Practical fiber safety (and how Concurrent implies Parallel)

A short post, for a change.

cats-effect has start. And start has a problem that is outlined right in its docs (link):

* {{{
*   def par2[A, B](ioa: IO[A], iob: IO[B]): IO[(A, B)] =
*     for {
*       fa <- ioa.start
*       fb <- iob.start
*        a <- fa.join
*        b <- fb.join
*     } yield (a, b)
* }}}
* Note in such a case usage of `parMapN` (via `cats.Parallel`) is
* still recommended because of behavior on error and cancellation —
* consider in the example above what would happen if the first task
* finishes in error. In that case the second task doesn't get canceled,
* which creates a potential memory leak.

That doesn’t quite feel right. Especially in presense of cancelable flatMaps, it’s possible that we end up with a more ugly situation

fb <- iob.start
// whole operation gets cancelled there
a <- fa.join // fibers have leaked

I thought about it for a while, and came up with a simple rule for safe usage of fibers:

  • if you don’t ever intend to join or cancel, and just want to spin off a background process, use io.start.flatMap
  • if you do, use bracket and always cancel, e.g. io.start.bracket(...)(_.cancel)
    • and if you work with multiple fibers, always join them via .parTupled/.parSequence.

Always cancelling is a moment that didn’t occur to me for a long time, but it has the desired semantics:

  • cancellation is a no-op if the fiber has already completed
  • cancellation is idempotent, so if something cancels your join, it’s still safe to call cancel
  • as a bonus, any errors will trigger cancellation, so no leaks would happen.

So, how would fixed par2 look like and work with this model?

def par2[A, B](ioa: IO[A], iob: IO[B]): IO[(A, B)] =
  ioa.start.bracket { fa =>
    iob.start.bracket { fb =>
      for {
        a <- fa.join
        b <- fb.join
      } yield (a, b)

But that’s quite verbose. We can reach for tuple methods:

def par2[A, B](ioa: IO[A], iob: IO[B]): IO[(A, B)] =
  (ioa.start, iob.start).tupled.bracket { case (fa, fb) =>
    (fa.join, fb.join).tupled
  } { case (fa, fb) => fa.cancel >> fb.cancel }

Doing that is also perfectly safe, because acquisition in bracket is uncancelable, so tupled will never be cancelled.

Alternatively, one might want to reach for Resource:

def startR[A](io: IO[A]): Resource[IO, Fiber[IO, A]] = Resource(io.start.fproduct(_.cancel))

def par2[A, B](ioa: IO[A], iob: IO[B]): IO[(A, B)] = 
  (startR(ioa), startR(iob)).tupled.use { case (fa, fb) => (fa.join, fb.join).tupled }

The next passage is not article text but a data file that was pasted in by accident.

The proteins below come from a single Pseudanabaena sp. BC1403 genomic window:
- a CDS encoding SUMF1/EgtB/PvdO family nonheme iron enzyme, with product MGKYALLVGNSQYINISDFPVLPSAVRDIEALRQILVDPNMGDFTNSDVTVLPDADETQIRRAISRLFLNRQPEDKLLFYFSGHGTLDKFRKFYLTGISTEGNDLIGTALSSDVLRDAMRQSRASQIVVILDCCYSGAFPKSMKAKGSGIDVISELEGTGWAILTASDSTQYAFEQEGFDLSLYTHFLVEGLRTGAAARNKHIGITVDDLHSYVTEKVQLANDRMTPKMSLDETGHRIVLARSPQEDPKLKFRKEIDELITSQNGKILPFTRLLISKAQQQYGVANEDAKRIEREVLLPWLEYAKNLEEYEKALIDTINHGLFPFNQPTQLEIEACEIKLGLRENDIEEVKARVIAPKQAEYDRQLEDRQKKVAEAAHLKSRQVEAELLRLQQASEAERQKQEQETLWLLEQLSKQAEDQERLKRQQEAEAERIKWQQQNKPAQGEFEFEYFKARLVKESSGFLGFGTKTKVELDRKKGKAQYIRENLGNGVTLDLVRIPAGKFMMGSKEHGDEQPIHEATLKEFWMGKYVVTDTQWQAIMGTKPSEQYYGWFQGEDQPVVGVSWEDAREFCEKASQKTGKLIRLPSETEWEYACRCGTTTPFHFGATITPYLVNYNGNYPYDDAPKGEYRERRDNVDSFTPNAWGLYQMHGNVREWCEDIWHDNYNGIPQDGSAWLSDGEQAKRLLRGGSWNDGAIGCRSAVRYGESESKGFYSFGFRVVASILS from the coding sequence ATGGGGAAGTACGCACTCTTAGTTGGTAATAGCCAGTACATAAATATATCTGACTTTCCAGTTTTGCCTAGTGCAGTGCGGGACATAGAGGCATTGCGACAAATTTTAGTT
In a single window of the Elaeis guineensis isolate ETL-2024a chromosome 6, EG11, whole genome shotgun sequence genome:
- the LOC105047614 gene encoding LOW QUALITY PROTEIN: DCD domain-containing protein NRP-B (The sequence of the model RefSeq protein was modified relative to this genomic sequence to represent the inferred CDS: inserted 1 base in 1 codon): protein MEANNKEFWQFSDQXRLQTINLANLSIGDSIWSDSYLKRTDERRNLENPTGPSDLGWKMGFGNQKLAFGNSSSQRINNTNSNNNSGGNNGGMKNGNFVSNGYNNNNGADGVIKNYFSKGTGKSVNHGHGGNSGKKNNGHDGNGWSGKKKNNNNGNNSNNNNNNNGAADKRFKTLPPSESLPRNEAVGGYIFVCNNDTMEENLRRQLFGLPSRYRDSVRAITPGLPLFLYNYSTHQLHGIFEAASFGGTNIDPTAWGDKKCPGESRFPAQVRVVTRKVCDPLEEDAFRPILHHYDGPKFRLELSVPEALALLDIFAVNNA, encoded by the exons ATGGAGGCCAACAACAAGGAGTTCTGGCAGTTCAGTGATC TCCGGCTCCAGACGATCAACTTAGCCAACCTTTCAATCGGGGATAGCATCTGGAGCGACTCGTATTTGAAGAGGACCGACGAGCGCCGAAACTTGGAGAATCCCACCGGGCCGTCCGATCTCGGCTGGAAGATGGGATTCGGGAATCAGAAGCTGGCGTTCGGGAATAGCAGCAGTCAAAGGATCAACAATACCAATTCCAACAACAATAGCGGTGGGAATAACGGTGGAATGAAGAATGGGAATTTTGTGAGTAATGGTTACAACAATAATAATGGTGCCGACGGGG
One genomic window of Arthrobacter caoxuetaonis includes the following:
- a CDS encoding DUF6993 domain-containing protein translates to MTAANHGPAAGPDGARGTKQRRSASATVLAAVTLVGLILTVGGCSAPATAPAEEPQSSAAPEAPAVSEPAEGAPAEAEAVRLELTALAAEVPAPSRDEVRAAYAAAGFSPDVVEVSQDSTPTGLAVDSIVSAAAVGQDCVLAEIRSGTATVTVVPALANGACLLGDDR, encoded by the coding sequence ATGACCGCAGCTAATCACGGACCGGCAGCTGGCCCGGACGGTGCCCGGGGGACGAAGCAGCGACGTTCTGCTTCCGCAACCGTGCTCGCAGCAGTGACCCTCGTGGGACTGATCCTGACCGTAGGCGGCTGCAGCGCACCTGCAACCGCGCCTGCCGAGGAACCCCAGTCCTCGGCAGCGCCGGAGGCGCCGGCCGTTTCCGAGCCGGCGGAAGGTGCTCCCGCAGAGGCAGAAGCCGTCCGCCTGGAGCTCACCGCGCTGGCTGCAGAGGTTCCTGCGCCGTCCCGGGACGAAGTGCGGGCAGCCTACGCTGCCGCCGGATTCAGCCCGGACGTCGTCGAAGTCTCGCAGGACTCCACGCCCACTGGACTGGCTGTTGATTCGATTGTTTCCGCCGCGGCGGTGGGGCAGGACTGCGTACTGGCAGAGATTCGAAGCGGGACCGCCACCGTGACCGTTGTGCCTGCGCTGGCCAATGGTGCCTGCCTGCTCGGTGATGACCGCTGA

With not much effort, we have achieved the following:

  • if the result of par2 is started and then is cancelled, both ioa and iob are cancelled
  • if ioa fails with error, iob is cancelled
  • if iob fails with error, ioa is NOT cancelled

That non-cancellation of ioa on a failure of iob is caused due to all implementations above sequencing joins strictly in order. So, if we wanted to rectify that, we need to avoid the sequencing. The simple solution for applications is to always use parTupled, parSequence, or something of the like.

Obviously, as we are actually trying to implement parTupled from scratch, it’s not of much help. So let’s reach out to the other method on Concurrent, namely racePair, and materialize/dematerialize errors with attempt and rethrow respectively:

def par2[A, B](ioa: IO[A], iob: IO[B]): IO[(A, B)] = 
  (startR(ioa), startR(iob)).tupled.use { case (fa, fb) =>
    IO.racePair(fa.join.attempt, fb.join.attempt).flatMap {
      case Left((Left(ex), _))    => IO.raiseError(ex)
      case Right((_, Left(ex)))   => IO.raiseError(ex)
      case Left((Right(a), fb2))  => (a.pure[IO], fb2.join.rethrow).tupled
      case Right((fa2, Right(b))) => (fa2.join.rethrow, b.pure[IO]).tupled

That ain’t much, but hey, we’ve implemented one of key methods of Applicative that does computation in parallel, using only methods available on Concurrent typeclass. So, we can implement Parallel[F, G] for any Concurrent[F]. with that too. For some kind of composed applicative of type G[x] = Resource[IO, Fiber[IO, Either[Throwable, x]]].

That, in turn, means that Concurrent from cats-effect can always imply Parallel from cats. That is a neat result, but nobody probably wants to deal with the above type, so I’ll leave implementing a generic one as an exercise for a reader with a lot of free time and patience.

Written on April 26, 2019